For sound guidance and tips for building a first-class dog kennel, we contacted Lisa Peterson, director of communications for the American Kennel Club. She gave us design advice and also mentioned some of the most common mistakes.
We were hoping to get a sizing formula. But it turns out there's no such thing. Kennel sizing is based on how much time your dog will be spending in the kennel and how much room you have to spare. If your dog is going to be outside all day, he needs a larger kennel so he can run and exercise. If you make it too small, he'll take every opportunity to “get even” with you and your neighbors with nonstop barking and other bad behaviors. So larger is better.
For walls and doors, chain link fencing is your best bet (4 ft. tall minimum, and taller if you have a larger dog). It's affordable and easy to assemble, and you can buy premade wall and door sections at any home center. Buy a spring-loaded “snap clip” to secure the swing-down latch (some dogs can figure out how to open those latches and escape).
If your dog is a digger, you'll have to embed a “direct burial” treated 2x12 below the fence. Or bury the fence itself about 1 ft. into the soil (see Figure A). Those methods aren't foolproof, but they'll usually prevent a “great escape.” Screen off any sides that face streets or sidewalks by sliding privacy slats through the fencing. That'll cut down on barking and overall stress.
When it comes to flooring material, concrete may seem like the best choice because you can slope it for drainage and it's easy to clean. But it's actually a mistake. The hard floor will, over time, cause calluses, worn pads, splayed toes and painful joints. Instead, Lisa recommends either large pea gravel (some dogs eat smaller gravel) or large flat stones (flagstone). The irregular shapes actually help your dog develop stronger paws. But before you throw down gravel or set the stones, take the time to install a sand base for drainage at least 6 in. deep if you're building on clay. Then lay down landscaping fabric to prevent weed growth. You'll probably scoop out gravel along with the poop, so it'll need replenishing every year. If you have enough space, the ultimate dog oasis is a grassy area within the kennel.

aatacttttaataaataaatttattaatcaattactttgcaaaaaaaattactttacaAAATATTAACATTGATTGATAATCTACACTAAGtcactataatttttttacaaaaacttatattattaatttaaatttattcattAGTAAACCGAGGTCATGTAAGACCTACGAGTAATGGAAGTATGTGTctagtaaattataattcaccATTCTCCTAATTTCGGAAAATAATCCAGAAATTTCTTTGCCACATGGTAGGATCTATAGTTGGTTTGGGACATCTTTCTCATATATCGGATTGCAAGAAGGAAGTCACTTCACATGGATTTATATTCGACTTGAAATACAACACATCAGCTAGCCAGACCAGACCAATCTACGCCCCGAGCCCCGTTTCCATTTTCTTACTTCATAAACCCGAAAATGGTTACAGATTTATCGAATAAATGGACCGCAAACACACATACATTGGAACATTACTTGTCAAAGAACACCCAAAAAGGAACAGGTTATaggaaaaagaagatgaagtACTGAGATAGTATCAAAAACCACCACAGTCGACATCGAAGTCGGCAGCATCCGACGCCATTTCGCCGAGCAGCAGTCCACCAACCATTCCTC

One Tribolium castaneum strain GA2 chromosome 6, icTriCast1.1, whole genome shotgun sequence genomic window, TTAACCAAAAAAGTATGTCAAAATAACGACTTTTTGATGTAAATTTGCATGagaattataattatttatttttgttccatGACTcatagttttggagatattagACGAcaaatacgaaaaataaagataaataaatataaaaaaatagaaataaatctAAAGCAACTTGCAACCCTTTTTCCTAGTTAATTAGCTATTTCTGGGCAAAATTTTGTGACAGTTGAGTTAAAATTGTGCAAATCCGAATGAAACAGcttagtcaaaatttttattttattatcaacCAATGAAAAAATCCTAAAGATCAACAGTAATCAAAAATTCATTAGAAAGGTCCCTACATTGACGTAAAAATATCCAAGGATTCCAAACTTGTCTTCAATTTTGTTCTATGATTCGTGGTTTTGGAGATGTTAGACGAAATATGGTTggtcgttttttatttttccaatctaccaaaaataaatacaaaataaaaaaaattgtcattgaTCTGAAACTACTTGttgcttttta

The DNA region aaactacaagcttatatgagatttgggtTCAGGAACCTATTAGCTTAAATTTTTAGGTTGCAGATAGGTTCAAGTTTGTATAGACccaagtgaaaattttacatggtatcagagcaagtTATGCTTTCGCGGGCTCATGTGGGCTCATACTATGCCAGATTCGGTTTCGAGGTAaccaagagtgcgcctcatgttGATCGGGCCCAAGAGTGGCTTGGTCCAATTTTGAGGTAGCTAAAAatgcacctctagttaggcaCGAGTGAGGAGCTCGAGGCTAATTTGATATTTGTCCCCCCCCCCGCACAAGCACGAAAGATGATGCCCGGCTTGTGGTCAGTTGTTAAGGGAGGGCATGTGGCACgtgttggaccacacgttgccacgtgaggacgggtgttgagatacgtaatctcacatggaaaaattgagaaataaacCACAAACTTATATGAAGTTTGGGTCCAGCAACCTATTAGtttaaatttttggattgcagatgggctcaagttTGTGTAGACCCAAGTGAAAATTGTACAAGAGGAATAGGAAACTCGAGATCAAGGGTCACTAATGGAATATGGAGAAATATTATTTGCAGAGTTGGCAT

Several companies offer composite flooring materials for dog kennels. It definitely looks better than gravel and is easy to clean. But if your dog likes to chew things, it's not a good choice—unless, of course, your vet does free surgery. Plan on a surfaced path to the kennel. If you just have grass, you'll soon have a muddy path. All that mud will get tracked into the house.
Finally, dogs need protection from the elements. A doghouse isn't mandatory, but if you don't provide one, you should at least install a small roof and a windbreak. Dogs can withstand cold, but not cold and wind or rain. An elevated cot will get them off a freezing cold or searing hot floor. Even if you include a doghouse, provide other shaded areas in the kennel (landscape fabric stretched across the top works well).
When placing a doghouse, avoid the common DIY mistake of setting it in a corner (the roof is a perfect launching pad for a jump-over). Instead, locate it outside the kennel with an entrance hole cut through the fence. Or place it in the center of the kennel. If you're stuck with a corner location, make the fence higher in that area to prevent jump-outs.